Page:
A: Depends on the animation, but quicker then you may think. It also depends on how quickly you can supply the necessary materials. (True story "We won't have the files you need to you until Wednesday but we are editing on Tuesday, could you have the animation to us before then?")
Q: How big is the Electric Crayon Studio?
A: Electric Crayon Studio is primarily Patrik Beck, the founder. Additional talented associates are called upon as the occasions arise.
Q: Do you do Web pages?
A: No, and stop asking. We can supply the graphics and animation in the requested formats.
Q: What about track lighting and a pool table?
A: None of that distracting and deceitful set dressing here. Investments are made in keeping abreast of the latest in animation and computer technology, keeping the overhead as low as possible.
Q: How do I get the animations?
A: On tape (BetaSP or DV), as frames sequences on DVD or CD, or animation files (AVI or QuickTime). Other formats are supported if you ask very nicely. It is assumed you need 720*486 with even fields first, the NTSC CCIR standard, but can easily be adjusted for your needs. But PLEASE mention that BEFORE the work is started.
Q: What about HD?
A: High Definition is less of a problem here then it is for most production, as long as we work in electronic files rather then physical tape formats. Frames, AVI's, or QuickTime's in any specified resolution.
Q: What formats can you read?
A: Virtually any image format that a respectable person would use (Targa, tiff, bmp, jpeg, PSD, ect). Supplying artwork in an electronic format, as in a multi-layered PhotoShop or Illustration EPS, makes you an extra special person.
Q: What software is used?
A: Why does everybody ask this? Nobody asked Leonardo DiVinci if he used Craftsman tools from Sears. Electric Crayon Studio uses the exact same software that the top Hollywood houses use.
Q: So what software do you use? Why don't you use -----?
A: I primarily use Lightwave 3D for all 3D animation. Lightwave is an industry standard and I am considered an expert in its use. I have authored dozens of articles, several books, a trade magazine, taught seminars on both coasts, taught classes in two states, have the Wave guide line series of tutorial CD's, and even dream about Lightwave when I'm sleeping.
I also use other programs as the need arises, depending what is best for the job.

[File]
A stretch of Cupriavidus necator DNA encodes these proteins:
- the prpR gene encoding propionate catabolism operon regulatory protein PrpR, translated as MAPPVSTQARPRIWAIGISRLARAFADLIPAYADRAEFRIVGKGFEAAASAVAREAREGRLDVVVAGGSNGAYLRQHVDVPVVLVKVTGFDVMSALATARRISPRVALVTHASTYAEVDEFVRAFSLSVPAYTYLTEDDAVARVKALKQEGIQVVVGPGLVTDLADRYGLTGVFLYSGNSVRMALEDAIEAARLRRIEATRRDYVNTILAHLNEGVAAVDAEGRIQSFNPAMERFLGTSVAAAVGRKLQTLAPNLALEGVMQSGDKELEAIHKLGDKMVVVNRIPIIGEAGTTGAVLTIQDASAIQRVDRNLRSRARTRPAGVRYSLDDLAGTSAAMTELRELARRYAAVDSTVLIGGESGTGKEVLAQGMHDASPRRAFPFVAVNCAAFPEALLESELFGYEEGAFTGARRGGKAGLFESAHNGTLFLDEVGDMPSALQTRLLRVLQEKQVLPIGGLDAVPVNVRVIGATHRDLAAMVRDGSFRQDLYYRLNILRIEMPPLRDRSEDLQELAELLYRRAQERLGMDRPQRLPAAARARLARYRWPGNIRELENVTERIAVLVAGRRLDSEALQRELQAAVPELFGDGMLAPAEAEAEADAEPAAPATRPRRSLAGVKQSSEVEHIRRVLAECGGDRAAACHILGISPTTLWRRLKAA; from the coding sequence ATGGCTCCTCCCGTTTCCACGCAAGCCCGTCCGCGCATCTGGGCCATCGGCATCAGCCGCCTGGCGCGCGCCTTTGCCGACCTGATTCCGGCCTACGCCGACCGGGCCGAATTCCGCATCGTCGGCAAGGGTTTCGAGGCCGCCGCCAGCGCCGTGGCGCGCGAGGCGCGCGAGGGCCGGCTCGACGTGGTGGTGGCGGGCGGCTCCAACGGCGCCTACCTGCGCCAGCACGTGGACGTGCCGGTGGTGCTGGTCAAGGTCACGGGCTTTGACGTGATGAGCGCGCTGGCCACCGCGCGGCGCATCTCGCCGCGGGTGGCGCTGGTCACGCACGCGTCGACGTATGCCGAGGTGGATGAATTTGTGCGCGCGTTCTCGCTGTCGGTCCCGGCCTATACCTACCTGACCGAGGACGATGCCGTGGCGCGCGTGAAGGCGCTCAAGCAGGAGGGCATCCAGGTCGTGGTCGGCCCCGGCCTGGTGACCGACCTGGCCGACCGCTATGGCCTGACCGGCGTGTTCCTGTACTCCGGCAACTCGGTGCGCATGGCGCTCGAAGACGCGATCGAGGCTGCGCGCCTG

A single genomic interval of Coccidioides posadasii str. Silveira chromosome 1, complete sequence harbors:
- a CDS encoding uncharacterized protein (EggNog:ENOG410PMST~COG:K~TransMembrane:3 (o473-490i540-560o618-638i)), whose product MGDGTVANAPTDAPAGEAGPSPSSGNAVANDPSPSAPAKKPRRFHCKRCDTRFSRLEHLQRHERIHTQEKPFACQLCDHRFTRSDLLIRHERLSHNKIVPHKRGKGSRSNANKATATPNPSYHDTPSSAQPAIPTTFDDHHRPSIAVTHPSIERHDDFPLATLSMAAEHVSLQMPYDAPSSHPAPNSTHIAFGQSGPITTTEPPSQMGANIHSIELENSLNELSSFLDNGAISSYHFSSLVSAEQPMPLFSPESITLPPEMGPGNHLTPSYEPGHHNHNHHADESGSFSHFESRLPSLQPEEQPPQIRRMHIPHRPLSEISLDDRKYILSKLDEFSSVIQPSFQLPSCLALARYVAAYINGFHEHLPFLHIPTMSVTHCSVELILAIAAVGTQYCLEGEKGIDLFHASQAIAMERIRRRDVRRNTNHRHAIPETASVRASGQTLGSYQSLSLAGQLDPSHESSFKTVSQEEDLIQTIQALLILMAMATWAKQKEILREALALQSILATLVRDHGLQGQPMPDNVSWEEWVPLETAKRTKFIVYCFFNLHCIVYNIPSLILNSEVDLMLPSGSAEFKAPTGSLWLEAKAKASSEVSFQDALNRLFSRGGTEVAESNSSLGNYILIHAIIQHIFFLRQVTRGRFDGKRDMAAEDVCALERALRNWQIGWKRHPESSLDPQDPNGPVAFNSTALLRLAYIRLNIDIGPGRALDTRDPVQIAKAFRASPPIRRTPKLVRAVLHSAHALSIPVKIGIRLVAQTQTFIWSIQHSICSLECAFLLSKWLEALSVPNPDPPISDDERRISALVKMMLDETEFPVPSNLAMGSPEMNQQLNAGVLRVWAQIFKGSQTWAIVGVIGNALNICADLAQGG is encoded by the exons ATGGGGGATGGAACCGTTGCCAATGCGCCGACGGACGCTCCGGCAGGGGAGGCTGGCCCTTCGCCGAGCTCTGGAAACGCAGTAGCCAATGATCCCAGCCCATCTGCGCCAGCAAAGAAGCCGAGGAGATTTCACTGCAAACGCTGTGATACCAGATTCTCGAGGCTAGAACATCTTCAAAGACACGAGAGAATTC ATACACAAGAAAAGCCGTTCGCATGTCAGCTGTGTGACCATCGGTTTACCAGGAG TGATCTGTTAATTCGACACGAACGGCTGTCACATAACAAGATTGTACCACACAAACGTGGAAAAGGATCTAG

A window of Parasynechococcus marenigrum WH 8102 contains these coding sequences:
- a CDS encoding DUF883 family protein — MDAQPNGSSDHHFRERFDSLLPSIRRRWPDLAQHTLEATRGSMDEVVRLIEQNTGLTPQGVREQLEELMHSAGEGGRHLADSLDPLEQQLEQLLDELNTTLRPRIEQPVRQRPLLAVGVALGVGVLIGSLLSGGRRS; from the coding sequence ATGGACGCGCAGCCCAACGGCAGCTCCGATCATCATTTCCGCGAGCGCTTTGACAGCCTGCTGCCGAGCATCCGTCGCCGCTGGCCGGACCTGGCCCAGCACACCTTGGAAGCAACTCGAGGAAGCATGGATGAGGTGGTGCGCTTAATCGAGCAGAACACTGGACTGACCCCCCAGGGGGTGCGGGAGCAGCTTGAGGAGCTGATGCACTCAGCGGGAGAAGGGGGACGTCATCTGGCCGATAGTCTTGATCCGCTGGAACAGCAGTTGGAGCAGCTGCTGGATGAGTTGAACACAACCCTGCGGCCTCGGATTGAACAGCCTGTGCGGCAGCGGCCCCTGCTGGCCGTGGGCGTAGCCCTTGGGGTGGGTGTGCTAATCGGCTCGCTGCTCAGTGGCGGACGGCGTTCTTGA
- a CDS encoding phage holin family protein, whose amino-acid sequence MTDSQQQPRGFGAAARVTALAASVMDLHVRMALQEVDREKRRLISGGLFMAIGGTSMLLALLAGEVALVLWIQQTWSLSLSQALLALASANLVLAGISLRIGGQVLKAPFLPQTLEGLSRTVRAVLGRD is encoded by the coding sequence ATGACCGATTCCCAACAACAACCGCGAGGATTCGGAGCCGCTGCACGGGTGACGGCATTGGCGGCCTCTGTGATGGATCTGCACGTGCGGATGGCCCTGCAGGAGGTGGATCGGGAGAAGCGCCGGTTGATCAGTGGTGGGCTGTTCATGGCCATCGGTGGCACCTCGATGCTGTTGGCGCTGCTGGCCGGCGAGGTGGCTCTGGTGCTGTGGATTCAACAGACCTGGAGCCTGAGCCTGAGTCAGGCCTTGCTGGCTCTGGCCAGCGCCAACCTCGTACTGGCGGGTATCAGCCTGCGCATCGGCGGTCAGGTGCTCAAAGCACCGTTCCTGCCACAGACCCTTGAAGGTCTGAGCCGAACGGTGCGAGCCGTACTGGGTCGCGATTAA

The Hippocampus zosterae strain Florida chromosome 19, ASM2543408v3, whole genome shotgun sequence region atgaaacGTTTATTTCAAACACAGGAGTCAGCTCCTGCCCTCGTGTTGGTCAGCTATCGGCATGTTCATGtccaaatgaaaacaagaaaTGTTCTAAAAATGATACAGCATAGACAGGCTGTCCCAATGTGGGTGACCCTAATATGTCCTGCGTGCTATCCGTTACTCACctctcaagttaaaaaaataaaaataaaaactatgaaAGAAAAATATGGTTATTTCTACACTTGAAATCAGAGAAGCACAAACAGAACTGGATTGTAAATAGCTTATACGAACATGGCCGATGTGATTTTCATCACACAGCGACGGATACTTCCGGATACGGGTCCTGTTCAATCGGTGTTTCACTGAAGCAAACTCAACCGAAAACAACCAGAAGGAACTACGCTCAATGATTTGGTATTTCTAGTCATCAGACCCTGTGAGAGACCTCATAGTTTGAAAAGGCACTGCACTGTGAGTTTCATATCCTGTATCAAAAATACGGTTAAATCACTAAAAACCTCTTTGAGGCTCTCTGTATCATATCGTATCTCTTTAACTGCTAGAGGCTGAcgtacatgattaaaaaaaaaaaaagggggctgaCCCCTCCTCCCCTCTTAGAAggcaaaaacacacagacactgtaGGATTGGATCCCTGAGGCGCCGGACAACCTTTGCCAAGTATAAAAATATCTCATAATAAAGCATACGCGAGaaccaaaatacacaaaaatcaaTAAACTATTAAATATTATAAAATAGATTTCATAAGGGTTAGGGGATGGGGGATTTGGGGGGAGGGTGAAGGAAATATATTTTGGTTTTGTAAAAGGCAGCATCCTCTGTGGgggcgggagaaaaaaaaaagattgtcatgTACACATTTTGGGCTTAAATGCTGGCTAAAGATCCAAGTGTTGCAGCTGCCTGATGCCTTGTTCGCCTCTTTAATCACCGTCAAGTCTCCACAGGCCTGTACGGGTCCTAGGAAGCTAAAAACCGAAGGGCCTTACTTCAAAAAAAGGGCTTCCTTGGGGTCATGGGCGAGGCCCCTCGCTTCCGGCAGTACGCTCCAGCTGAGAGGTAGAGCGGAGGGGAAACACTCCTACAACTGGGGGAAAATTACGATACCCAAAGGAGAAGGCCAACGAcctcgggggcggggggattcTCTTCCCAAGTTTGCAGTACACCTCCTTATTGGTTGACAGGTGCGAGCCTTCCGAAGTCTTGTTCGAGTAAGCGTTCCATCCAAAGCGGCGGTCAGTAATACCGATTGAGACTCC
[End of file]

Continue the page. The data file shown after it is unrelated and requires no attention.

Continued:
Q: If you're so good, why aren't you in Hollywood?
A: Because I prefer the weather in Wisconsin.
Q: Are you available for teaching, consulting, speaking?
A: I am hired to teach animation classes from time to time, usually right before the semester starts. I often speak before professional groups and students on such topics as Animation, Digital Video, and independent film production. When you look alone most of the time you appreciate the opportunity to get out once in a while. Consulting is also available; fees are determined on a case-by-case basis.
Q: What's the deal with the Demo?
A: A demo is available upon request. The ECS demo is redone every year or so and contains primarily animation completed since the previous demo, or repeats stuff that was really cool. The VHS demos come in pretty colors, yellow, red, blue, green, and purple. This was a bald faced marketing ploy but it helps brighten up the office. Now the demos are being put on DVD because the quality is so much better. Blank DVD's are actually cheaper then the VHS cassettes, but as yet they do not come in pretty colors.
Q: May I speak to the person in charge of your long distance carrier?
A: This is the question I get asked most often. Sometimes several times a day. I once had call waiting go off while I was politely saying no to a phone company telemarketer and the incoming call was another phone company telemarketer. I am no longer polite to telemarketers and heaven help you if you call on a day I am grouchy or bored.
Q: I'm working on this movie and I was wondering...
A: Say no more! Electric Crayon Studio is a big supporter of local independent filmmaking and will offer Hollywood quality effects at drastically reduced cost. Working on films affords me the opportunity to work on cool stuff and meet interesting people.
Q: Do you work on spec?
A: No, AND I HAVE PLENTY OF STUFF TO PUT ON MY DEMO REEL! I do not do work for free, but I am open to trading services. I have been known to create animation is exchange for dog sitting. My house also needs painting and there is lots of garlic mustard in the yard.
Q: I saw this effect in a movie, and I was wondering if you could do it?
A: Magic Eight Ball says "Yes, most Probably". Best bet is to call before you shoot; a dollar of pre-production is worth a grand of post.